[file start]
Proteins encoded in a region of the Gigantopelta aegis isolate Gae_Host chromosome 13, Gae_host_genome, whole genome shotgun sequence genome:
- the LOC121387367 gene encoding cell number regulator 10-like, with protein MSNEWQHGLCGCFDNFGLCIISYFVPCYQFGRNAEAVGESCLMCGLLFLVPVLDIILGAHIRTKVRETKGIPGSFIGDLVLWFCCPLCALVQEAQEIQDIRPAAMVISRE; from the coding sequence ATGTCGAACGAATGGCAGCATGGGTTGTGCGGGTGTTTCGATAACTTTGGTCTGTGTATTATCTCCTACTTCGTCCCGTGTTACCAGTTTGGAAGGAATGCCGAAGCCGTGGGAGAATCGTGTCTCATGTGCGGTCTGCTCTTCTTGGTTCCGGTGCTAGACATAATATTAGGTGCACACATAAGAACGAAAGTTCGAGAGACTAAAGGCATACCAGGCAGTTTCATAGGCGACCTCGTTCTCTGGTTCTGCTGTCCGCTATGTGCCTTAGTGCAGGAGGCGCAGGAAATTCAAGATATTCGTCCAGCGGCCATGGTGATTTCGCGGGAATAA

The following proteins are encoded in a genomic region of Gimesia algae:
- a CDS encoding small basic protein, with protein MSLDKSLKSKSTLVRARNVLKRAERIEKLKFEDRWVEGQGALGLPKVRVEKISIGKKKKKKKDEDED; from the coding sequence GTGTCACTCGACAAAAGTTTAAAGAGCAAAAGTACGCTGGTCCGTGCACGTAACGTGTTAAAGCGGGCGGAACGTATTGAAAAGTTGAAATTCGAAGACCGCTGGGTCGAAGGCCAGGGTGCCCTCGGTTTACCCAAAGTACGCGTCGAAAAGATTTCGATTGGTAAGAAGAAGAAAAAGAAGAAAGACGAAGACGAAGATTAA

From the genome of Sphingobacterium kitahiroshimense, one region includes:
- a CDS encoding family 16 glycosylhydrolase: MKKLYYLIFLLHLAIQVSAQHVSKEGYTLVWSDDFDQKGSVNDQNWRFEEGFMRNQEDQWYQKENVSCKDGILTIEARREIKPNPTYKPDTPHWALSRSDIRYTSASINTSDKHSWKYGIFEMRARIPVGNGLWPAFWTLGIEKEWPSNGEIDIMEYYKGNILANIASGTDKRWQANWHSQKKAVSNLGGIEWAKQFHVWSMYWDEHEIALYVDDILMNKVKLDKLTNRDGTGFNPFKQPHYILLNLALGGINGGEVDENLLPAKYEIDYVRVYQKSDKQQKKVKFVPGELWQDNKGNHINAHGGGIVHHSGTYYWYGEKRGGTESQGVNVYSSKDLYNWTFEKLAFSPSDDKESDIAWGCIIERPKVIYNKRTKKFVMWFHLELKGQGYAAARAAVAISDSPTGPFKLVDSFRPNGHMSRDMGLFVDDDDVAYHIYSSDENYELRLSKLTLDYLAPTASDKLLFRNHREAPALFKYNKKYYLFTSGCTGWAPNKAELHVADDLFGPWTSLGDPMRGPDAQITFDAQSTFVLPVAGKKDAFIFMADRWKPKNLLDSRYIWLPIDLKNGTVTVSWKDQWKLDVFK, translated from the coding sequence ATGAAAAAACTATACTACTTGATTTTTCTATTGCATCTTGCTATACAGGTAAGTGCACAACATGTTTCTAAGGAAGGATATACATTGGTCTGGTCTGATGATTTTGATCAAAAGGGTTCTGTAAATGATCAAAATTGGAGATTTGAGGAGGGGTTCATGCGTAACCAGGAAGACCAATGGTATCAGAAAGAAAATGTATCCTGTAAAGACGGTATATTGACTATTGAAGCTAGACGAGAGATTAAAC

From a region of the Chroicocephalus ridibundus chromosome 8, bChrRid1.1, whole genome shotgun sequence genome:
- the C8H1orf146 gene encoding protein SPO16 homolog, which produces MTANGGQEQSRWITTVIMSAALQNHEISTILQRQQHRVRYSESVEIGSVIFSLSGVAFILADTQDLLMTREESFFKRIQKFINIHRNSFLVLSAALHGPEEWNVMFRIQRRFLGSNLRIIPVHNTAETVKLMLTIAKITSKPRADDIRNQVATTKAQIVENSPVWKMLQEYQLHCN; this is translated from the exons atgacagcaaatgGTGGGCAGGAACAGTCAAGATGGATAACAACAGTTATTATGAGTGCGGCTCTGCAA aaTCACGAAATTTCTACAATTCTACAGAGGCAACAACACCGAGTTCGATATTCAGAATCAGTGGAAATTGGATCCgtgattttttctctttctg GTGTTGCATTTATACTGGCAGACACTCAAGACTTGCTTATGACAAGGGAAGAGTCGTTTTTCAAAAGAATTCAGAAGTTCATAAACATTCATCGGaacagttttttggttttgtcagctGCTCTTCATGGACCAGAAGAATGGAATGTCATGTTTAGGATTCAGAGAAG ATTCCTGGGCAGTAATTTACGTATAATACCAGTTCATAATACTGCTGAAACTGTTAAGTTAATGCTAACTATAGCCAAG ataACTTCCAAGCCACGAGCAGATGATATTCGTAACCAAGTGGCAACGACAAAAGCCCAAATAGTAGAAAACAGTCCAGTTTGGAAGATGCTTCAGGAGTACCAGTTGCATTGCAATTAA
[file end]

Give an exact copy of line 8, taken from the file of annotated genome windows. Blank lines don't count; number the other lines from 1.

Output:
- the C8H1orf146 gene encoding protein SPO16 homolog, which produces MTANGGQEQSRWITTVIMSAALQNHEISTILQRQQHRVRYSESVEIGSVIFSLSGVAFILADTQDLLMTREESFFKRIQKFINIHRNSFLVLSAALHGPEEWNVMFRIQRRFLGSNLRIIPVHNTAETVKLMLTIAKITSKPRADDIRNQVATTKAQIVENSPVWKMLQEYQLHCN; this is translated from the exons atgacagcaaatgGTGGGCAGGAACAGTCAAGATGGATAACAACAGTTATTATGAGTGCGGCTCTGCAA aaTCACGAAATTTCTACAATTCTACAGAGGCAACAACACCGAGTTCGATATTCAGAATCAGTGGAAATTGGATCCgtgattttttctctttctg GTGTTGCATTTATACTGGCAGACACTCAAGACTTGCTTATGACAAGGGAAGAGTCGTTTTTCAAAAGAATTCAGAAGTTCATAAACATTCATCGGaacagttttttggttttgtcagctGCTCTTCATGGACCAGAAGAATGGAATGTCATGTTTAGGATTCAGAGAAG ATTCCTGGGCAGTAATTTACGTATAATACCAGTTCATAATACTGCTGAAACTGTTAAGTTAATGCTAACTATAGCCAAG ataACTTCCAAGCCACGAGCAGATGATATTCGTAACCAAGTGGCAACGACAAAAGCCCAAATAGTAGAAAACAGTCCAGTTTGGAAGATGCTTCAGGAGTACCAGTTGCATTGCAATTAA